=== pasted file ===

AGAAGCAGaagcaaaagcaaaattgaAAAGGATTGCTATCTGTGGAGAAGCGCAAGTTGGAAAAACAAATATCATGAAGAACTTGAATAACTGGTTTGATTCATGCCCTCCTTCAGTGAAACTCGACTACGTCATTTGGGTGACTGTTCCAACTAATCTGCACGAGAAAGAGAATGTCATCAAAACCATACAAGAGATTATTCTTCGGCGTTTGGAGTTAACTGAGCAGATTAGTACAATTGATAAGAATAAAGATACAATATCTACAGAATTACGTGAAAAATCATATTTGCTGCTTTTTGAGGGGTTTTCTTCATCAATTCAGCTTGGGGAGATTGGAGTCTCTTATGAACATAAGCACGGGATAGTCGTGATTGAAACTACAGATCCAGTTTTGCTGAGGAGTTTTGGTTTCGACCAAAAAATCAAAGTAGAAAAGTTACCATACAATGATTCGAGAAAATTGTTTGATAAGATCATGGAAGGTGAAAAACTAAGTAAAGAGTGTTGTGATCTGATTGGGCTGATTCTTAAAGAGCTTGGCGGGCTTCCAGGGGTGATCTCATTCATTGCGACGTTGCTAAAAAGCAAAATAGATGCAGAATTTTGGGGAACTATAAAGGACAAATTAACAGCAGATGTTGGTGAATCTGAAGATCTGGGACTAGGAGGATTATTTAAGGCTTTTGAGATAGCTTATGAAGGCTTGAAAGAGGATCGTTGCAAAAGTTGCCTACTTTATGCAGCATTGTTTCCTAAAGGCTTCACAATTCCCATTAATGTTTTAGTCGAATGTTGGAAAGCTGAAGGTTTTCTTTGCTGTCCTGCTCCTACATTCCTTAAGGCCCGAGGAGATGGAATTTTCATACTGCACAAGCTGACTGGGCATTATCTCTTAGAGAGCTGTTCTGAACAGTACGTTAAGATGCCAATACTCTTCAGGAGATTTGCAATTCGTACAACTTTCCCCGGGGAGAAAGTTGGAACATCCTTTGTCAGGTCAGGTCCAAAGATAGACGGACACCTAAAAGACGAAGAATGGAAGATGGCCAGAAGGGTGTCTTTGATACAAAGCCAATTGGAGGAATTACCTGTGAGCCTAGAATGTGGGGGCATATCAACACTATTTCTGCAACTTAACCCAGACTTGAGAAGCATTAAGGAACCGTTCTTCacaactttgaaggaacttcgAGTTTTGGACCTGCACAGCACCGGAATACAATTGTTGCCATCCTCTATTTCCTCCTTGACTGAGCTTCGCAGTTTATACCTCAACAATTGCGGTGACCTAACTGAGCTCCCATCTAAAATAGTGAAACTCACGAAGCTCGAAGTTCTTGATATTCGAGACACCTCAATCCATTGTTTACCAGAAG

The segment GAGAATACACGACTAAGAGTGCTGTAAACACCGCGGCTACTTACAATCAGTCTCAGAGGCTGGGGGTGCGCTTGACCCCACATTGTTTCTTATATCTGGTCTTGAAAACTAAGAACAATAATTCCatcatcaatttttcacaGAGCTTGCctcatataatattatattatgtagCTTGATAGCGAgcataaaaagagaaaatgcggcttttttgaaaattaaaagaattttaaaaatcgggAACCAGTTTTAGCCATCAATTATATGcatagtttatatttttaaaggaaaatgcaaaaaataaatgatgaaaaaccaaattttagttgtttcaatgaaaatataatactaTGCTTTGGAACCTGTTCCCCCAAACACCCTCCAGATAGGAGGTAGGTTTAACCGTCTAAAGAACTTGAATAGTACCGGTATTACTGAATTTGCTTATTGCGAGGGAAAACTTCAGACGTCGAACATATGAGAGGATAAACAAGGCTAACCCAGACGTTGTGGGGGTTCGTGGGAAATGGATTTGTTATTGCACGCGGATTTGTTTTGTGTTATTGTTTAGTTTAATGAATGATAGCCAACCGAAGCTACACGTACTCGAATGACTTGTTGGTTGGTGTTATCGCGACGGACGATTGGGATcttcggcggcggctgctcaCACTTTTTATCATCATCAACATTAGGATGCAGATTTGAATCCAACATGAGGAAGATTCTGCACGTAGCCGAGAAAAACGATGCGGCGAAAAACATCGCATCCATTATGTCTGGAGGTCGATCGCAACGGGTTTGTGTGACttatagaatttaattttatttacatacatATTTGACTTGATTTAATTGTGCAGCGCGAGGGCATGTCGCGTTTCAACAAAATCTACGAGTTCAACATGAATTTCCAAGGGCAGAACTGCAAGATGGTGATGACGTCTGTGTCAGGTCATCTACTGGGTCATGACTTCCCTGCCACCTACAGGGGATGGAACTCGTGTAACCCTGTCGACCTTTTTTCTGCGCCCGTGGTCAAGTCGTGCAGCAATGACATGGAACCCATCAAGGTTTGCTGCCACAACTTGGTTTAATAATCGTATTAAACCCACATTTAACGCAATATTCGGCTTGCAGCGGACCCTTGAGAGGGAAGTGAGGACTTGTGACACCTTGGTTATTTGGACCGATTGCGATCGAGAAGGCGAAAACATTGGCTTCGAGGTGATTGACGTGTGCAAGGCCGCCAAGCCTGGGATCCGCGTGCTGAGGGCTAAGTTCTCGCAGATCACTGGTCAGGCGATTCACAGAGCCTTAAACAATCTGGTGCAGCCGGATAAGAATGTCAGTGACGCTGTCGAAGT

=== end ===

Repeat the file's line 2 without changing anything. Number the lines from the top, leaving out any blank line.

The segment GAGAATACACGACTAAGAGTGCTGTAAACACCGCGGCTACTTACAATCAGTCTCAGAGGCTGGGGGTGCGCTTGACCCCACATTGTTTCTTATATCTGGTCTTGAAAACTAAGAACAATAATTCCatcatcaatttttcacaGAGCTTGCctcatataatattatattatgtagCTTGATAGCGAgcataaaaagagaaaatgcggcttttttgaaaattaaaagaattttaaaaatcgggAACCAGTTTTAGCCATCAATTATATGcatagtttatatttttaaaggaaaatgcaaaaaataaatgatgaaaaaccaaattttagttgtttcaatgaaaatataatactaTGCTTTGGAACCTGTTCCCCCAAACACCCTCCAGATAGGAGGTAGGTTTAACCGTCTAAAGAACTTGAATAGTACCGGTATTACTGAATTTGCTTATTGCGAGGGAAAACTTCAGACGTCGAACATATGAGAGGATAAACAAGGCTAACCCAGACGTTGTGGGGGTTCGTGGGAAATGGATTTGTTATTGCACGCGGATTTGTTTTGTGTTATTGTTTAGTTTAATGAATGATAGCCAACCGAAGCTACACGTACTCGAATGACTTGTTGGTTGGTGTTATCGCGACGGACGATTGGGATcttcggcggcggctgctcaCACTTTTTATCATCATCAACATTAGGATGCAGATTTGAATCCAACATGAGGAAGATTCTGCACGTAGCCGAGAAAAACGATGCGGCGAAAAACATCGCATCCATTATGTCTGGAGGTCGATCGCAACGGGTTTGTGTGACttatagaatttaattttatttacatacatATTTGACTTGATTTAATTGTGCAGCGCGAGGGCATGTCGCGTTTCAACAAAATCTACGAGTTCAACATGAATTTCCAAGGGCAGAACTGCAAGATGGTGATGACGTCTGTGTCAGGTCATCTACTGGGTCATGACTTCCCTGCCACCTACAGGGGATGGAACTCGTGTAACCCTGTCGACCTTTTTTCTGCGCCCGTGGTCAAGTCGTGCAGCAATGACATGGAACCCATCAAGGTTTGCTGCCACAACTTGGTTTAATAATCGTATTAAACCCACATTTAACGCAATATTCGGCTTGCAGCGGACCCTTGAGAGGGAAGTGAGGACTTGTGACACCTTGGTTATTTGGACCGATTGCGATCGAGAAGGCGAAAACATTGGCTTCGAGGTGATTGACGTGTGCAAGGCCGCCAAGCCTGGGATCCGCGTGCTGAGGGCTAAGTTCTCGCAGATCACTGGTCAGGCGATTCACAGAGCCTTAAACAATCTGGTGCAGCCGGATAAGAATGTCAGTGACGCTGTCGAAGT